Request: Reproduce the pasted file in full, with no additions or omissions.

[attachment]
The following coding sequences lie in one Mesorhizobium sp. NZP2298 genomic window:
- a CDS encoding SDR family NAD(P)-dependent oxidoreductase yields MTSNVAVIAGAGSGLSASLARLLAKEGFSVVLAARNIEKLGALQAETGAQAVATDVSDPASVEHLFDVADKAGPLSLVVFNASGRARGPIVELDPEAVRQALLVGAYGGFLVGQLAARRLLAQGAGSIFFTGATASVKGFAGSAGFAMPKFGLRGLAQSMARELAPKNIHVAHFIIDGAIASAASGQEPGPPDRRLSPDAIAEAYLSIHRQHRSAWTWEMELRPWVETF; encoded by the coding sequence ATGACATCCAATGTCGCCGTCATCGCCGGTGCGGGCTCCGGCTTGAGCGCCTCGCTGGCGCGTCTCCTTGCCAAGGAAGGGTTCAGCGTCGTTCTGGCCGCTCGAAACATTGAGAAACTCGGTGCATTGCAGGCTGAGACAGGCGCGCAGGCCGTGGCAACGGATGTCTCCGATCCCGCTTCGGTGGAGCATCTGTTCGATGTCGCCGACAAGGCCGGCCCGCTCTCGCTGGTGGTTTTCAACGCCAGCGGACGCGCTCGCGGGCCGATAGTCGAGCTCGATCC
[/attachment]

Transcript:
The following coding sequences lie in one Mesorhizobium sp. NZP2298 genomic window:
- a CDS encoding SDR family NAD(P)-dependent oxidoreductase yields MTSNVAVIAGAGSGLSASLARLLAKEGFSVVLAARNIEKLGALQAETGAQAVATDVSDPASVEHLFDVADKAGPLSLVVFNASGRARGPIVELDPEAVRQALLVGAYGGFLVGQLAARRLLAQGAGSIFFTGATASVKGFAGSAGFAMPKFGLRGLAQSMARELAPKNIHVAHFIIDGAIASAASGQEPGPPDRRLSPDAIAEAYLSIHRQHRSAWTWEMELRPWVETF; encoded by the coding sequence ATGACATCCAATGTCGCCGTCATCGCCGGTGCGGGCTCCGGCTTGAGCGCCTCGCTGGCGCGTCTCCTTGCCAAGGAAGGGTTCAGCGTCGTTCTGGCCGCTCGAAACATTGAGAAACTCGGTGCATTGCAGGCTGAGACAGGCGCGCAGGCCGTGGCAACGGATGTCTCCGATCCCGCTTCGGTGGAGCATCTGTTCGATGTCGCCGACAAGGCCGGCCCGCTCTCGCTGGTGGTTTTCAACGCCAGCGGACGCGCTCGCGGGCCGATAGTCGAGCTCGATCC